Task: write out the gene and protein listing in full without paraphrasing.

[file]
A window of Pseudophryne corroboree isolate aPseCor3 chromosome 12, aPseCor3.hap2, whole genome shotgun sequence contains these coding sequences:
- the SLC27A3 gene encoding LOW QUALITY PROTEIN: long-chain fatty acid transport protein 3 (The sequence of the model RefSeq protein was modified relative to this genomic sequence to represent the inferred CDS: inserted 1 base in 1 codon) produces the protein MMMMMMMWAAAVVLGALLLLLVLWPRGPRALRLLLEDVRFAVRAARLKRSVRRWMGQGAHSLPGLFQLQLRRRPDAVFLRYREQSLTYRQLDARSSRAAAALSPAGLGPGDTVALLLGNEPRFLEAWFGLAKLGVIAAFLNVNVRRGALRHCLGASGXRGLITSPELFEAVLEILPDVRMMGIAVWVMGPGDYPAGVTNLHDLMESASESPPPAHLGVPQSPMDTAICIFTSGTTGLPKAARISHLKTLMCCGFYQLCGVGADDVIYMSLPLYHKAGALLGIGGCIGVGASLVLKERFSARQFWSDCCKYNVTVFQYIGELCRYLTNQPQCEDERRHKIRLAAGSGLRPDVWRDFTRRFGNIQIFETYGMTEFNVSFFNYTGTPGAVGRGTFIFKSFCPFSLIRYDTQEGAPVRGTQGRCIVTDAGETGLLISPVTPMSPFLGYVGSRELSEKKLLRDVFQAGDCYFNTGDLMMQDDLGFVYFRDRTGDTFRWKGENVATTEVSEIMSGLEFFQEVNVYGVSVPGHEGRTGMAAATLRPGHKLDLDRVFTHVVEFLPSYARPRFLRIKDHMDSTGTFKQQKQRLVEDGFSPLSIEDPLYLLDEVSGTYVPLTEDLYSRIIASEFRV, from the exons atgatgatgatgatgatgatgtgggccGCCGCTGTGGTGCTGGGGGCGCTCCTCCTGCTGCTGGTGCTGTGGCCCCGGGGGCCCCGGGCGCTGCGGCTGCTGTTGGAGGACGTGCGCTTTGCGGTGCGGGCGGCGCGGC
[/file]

A window of Pseudophryne corroboree isolate aPseCor3 chromosome 12, aPseCor3.hap2, whole genome shotgun sequence contains these coding sequences:
- the SLC27A3 gene encoding LOW QUALITY PROTEIN: long-chain fatty acid transport protein 3 (The sequence of the model RefSeq protein was modified relative to this genomic sequence to represent the inferred CDS: inserted 1 base in 1 codon) produces the protein MMMMMMMWAAAVVLGALLLLLVLWPRGPRALRLLLEDVRFAVRAARLKRSVRRWMGQGAHSLPGLFQLQLRRRPDAVFLRYREQSLTYRQLDARSSRAAAALSPAGLGPGDTVALLLGNEPRFLEAWFGLAKLGVIAAFLNVNVRRGALRHCLGASGXRGLITSPELFEAVLEILPDVRMMGIAVWVMGPGDYPAGVTNLHDLMESASESPPPAHLGVPQSPMDTAICIFTSGTTGLPKAARISHLKTLMCCGFYQLCGVGADDVIYMSLPLYHKAGALLGIGGCIGVGASLVLKERFSARQFWSDCCKYNVTVFQYIGELCRYLTNQPQCEDERRHKIRLAAGSGLRPDVWRDFTRRFGNIQIFETYGMTEFNVSFFNYTGTPGAVGRGTFIFKSFCPFSLIRYDTQEGAPVRGTQGRCIVTDAGETGLLISPVTPMSPFLGYVGSRELSEKKLLRDVFQAGDCYFNTGDLMMQDDLGFVYFRDRTGDTFRWKGENVATTEVSEIMSGLEFFQEVNVYGVSVPGHEGRTGMAAATLRPGHKLDLDRVFTHVVEFLPSYARPRFLRIKDHMDSTGTFKQQKQRLVEDGFSPLSIEDPLYLLDEVSGTYVPLTEDLYSRIIASEFRV, from the exons atgatgatgatgatgatgatgtgggccGCCGCTGTGGTGCTGGGGGCGCTCCTCCTGCTGCTGGTGCTGTGGCCCCGGGGGCCCCGGGCGCTGCGGCTGCTGTTGGAGGACGTGCGCTTTGCGGTGCGGGCGGCGCGGC